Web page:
OK, so you have a genome -- let's say it's about 1gb in size -- and you want to do ChIP-seq on a transcription factor that you think binds ~1000 places in the genome. You've measured the specificity of the transcription factor and it seems to enrich about 10-fold over background (an OK but not fantastic number). How much sequencing do you need to do to see a statistically significant signal?
We need two other numbers. First, what fragment size are you going to use? And second, what level of signal over background do you want to see?
Let's choose a fragment size of 300 bp and look for a 10:1 signal over background, just for grins.
The math then works out like this: you need roughly 1 sample from each fragment in the ChIP mixture (background + specific fragments) to get an average 10x signal with a 10-fold enrichment. So, if the background is 1 gb / 300 bp, or 3 x 10^6 fragments, and the signal is 10x enrichment x 1000 locations, or 10^4, then you need N=(3x10^6 + 10^4) samples to hit each background fragment once & each "real" location 10 times. Note that (3x10^6 + 10^4) is approximately 3x10^6: that is, the background dominates the necessary sequencing for transcription factors that bind in so few places in the genome.
If you want at least one sample (on average) from each of 3x10^6 fragments, you want 3x10^6 samples. A single Solexa lane yields approx 2.5x10^6 mappable reads (as of the last data sets I have -- so it should have improved by now), suggesting that a single Solexa lane should yield nearly enough samples to see a <deep breath> 10x signal with a 10:1 enrichment over background by ChIP in a 1 gb genome with a 300 bp fragment size.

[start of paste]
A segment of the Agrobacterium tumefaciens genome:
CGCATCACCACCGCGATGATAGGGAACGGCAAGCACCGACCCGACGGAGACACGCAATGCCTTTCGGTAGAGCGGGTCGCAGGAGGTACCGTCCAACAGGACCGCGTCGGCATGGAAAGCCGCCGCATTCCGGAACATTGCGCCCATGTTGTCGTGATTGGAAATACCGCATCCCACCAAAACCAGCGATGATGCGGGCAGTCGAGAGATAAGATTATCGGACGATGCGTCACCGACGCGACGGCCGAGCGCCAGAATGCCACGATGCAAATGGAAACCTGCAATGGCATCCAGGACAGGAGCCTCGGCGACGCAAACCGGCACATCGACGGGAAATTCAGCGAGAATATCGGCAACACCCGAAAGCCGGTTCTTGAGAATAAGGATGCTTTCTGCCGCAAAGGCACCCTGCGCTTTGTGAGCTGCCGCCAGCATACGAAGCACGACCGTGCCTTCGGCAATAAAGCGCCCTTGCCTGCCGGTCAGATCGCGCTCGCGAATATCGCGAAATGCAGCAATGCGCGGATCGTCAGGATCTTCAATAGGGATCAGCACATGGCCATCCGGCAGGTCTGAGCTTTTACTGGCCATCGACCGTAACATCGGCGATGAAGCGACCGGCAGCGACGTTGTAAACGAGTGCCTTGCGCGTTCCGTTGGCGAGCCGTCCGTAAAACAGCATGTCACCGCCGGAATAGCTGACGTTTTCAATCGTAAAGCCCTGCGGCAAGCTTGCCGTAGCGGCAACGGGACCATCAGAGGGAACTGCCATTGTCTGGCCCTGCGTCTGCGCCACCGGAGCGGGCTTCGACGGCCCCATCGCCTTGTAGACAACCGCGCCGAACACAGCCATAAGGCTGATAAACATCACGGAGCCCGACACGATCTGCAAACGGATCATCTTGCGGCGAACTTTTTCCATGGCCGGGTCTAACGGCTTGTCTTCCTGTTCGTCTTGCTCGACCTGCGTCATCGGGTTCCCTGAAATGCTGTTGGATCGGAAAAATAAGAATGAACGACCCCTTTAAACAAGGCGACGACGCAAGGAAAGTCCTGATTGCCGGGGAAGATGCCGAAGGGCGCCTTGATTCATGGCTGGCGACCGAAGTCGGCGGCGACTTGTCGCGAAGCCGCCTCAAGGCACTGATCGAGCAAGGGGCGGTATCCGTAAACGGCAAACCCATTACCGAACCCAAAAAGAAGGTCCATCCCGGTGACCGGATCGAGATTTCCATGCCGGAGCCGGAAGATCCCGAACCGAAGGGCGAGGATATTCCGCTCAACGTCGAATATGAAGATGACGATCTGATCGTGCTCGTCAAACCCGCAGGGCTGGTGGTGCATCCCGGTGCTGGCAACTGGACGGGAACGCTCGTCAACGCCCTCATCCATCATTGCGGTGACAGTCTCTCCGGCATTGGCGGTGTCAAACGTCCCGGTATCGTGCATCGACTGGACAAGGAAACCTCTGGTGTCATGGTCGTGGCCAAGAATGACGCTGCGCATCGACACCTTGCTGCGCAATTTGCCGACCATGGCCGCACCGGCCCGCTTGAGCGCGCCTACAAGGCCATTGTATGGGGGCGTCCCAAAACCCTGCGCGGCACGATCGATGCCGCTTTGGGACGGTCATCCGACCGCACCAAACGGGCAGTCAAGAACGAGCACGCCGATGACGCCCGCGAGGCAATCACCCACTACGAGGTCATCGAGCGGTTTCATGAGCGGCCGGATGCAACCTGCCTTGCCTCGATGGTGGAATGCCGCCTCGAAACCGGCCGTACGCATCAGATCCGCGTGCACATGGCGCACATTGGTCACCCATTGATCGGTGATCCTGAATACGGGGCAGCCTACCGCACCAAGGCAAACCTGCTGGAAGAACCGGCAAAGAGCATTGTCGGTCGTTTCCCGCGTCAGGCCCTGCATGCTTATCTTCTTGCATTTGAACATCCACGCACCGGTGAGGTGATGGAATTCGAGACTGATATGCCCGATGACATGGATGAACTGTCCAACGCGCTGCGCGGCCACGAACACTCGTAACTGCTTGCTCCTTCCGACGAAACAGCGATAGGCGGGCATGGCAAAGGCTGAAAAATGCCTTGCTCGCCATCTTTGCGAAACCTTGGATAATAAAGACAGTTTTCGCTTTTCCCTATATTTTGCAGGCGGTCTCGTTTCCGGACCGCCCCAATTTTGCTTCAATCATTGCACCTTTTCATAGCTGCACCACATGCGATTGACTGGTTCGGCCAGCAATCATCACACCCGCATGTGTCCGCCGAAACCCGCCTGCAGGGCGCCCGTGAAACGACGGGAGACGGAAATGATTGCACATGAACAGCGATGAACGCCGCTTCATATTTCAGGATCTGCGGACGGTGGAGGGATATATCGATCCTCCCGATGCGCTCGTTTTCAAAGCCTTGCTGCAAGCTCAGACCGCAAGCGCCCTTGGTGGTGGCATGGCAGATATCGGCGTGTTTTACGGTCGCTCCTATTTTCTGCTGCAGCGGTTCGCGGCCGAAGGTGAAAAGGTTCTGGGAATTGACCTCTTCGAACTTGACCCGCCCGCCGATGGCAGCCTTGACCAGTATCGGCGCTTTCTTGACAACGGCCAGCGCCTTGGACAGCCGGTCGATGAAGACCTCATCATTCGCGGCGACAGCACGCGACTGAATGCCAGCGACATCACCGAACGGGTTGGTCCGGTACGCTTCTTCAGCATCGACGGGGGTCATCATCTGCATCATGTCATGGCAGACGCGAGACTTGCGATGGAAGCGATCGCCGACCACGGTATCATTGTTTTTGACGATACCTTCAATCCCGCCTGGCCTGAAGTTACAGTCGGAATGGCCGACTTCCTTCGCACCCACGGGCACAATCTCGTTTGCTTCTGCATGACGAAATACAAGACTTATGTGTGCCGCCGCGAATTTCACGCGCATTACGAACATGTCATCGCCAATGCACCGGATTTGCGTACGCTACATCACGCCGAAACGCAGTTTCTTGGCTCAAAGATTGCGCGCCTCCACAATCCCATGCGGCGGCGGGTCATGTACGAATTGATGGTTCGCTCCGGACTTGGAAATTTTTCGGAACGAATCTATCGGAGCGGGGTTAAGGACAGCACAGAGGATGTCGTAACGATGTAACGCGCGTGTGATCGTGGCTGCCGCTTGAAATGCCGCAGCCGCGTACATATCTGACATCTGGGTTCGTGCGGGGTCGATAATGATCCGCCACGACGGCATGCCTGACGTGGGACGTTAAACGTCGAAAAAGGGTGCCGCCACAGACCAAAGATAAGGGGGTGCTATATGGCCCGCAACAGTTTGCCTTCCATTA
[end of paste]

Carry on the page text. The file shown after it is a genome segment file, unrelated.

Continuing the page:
Now, are these realistic numbers? In some cases, yes; in others, I don't know, but I think so. Some factoids and guesstimates:
the chick genome is 1.2 gb in size, or approximately 1 gb.
300 bp is a "typical" choice for fragment size, although of course you'd prefer smaller (for better resolution).
a 10x signal should stand out over background, using an off-the-cuff estimate of variance (sqrt(10) ~ 3, so 95% of your true peaks should have > (10 - 2var == 4) reads associated with them).
Of course, you're going to have a lot of background, so there will be many peaks that are just coincidental. I'm not sure how to do that napkin-sized calculation -- should I just look three standard deviations out (1 +/- 3 = 4) and see how many peaks I'd expect in that interval? It should be less than 1 percent, but that's still an awful lot of peaks when you're considering a background of 3x10^6 fragments.
People (TM) tell me that 10:1 enrichment is not atypical of an OK antibody.
So, assuming these numbers are about right, where can you optimize most easily? There aren't any non-linear influences, so you can't look to tweak there; it comes down to what's easy and cheap.
Mo' sequencing = mo' bettah, obviously, but each doubling of signal also doubles your cost.
Increasing your fragment size is cheap and divides out linearly -- a doubling from a 300 to a 600 bp fragment size will give you twice as much signal. Unfortunately it will also decrease your resolution, which will in turn have a significant impact on any bioinformatics you might do for finding binding sites.
But you could always go back and confirm your predictions with ChIP-QPCR, which most people do anyway.
You could start with a better antibody, too ;). Of course, usually that's not so easy to obtain.
I seem to recall that the Johnson et al. paper (pubmed 17540862) used an NRSF antibody that was estimated to yield 100x enrichment. Obviously that would significantly help with your signal-to-noise ratio!
I guess I'd look to changing the fragment size first, hmm. Wonder what kind of effect that has on the bioinformatics? I'll have to think about that more.
I'd appreciate any comments or thoughts people might have... I'm not even sure this is the right approach to calculating the numbers, but it makes sense to me! Please comment, or drop me a note at email@example.com.
p.s. Yes, background is not uniform. But I have yet to see a good method for calculating it; most people simply do a negative control and sequence that, too.